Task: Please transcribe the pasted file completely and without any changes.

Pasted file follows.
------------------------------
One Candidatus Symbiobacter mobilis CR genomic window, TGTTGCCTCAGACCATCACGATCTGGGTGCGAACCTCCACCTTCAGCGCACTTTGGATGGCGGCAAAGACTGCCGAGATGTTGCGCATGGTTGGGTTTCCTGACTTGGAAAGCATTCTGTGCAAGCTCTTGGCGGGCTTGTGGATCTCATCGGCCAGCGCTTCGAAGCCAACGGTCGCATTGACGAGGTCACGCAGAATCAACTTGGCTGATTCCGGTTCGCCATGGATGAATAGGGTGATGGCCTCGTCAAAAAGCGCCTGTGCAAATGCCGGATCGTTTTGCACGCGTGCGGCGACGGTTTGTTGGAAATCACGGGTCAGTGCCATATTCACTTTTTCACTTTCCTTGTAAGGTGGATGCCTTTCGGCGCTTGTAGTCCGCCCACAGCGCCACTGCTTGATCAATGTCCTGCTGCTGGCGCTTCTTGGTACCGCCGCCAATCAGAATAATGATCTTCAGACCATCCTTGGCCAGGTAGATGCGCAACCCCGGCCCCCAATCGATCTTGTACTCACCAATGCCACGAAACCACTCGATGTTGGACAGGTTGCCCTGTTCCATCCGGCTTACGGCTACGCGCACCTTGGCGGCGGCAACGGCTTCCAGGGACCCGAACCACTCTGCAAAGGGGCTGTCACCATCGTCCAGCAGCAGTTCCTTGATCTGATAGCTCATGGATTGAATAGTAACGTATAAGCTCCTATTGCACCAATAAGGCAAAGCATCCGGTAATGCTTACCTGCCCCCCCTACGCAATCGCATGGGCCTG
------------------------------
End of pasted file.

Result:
One Candidatus Symbiobacter mobilis CR genomic window, TGTTGCCTCAGACCATCACGATCTGGGTGCGAACCTCCACCTTCAGCGCACTTTGGATGGCGGCAAAGACTGCCGAGATGTTGCGCATGGTTGGGTTTCCTGACTTGGAAAGCATTCTGTGCAAGCTCTTGGCGGGCTTGTGGATCTCATCGGCCAGCGCTTCGAAGCCAACGGTCGCATTGACGAGGTCACGCAGAATCAACTTGGCTGATTCCGGTTCGCCATGGATGAATAGGGTGATGGCCTCGTCAAAAAGCGCCTGTGCAAATGCCGGATCGTTTTGCACGCGTGCGGCGACGGTTTGTTGGAAATCACGGGTCAGTGCCATATTCACTTTTTCACTTTCCTTGTAAGGTGGATGCCTTTCGGCGCTTGTAGTCCGCCCACAGCGCCACTGCTTGATCAATGTCCTGCTGCTGGCGCTTCTTGGTACCGCCGCCAATCAGAATAATGATCTTCAGACCATCCTTGGCCAGGTAGATGCGCAACCCCGGCCCCCAATCGATCTTGTACTCACCAATGCCACGAAACCACTCGATGTTGGACAGGTTGCCCTGTTCCATCCGGCTTACGGCTACGCGCACCTTGGCGGCGGCAACGGCTTCCAGGGACCCGAACCACTCTGCAAAGGGGCTGTCACCATCGTCCAGCAGCAGTTCCTTGATCTGATAGCTCATGGATTGAATAGTAACGTATAAGCTCCTATTGCACCAATAAGGCAAAGCATCCGGTAATGCTTACCTGCCCCCCCTACGCAATCGCATGGGCCTG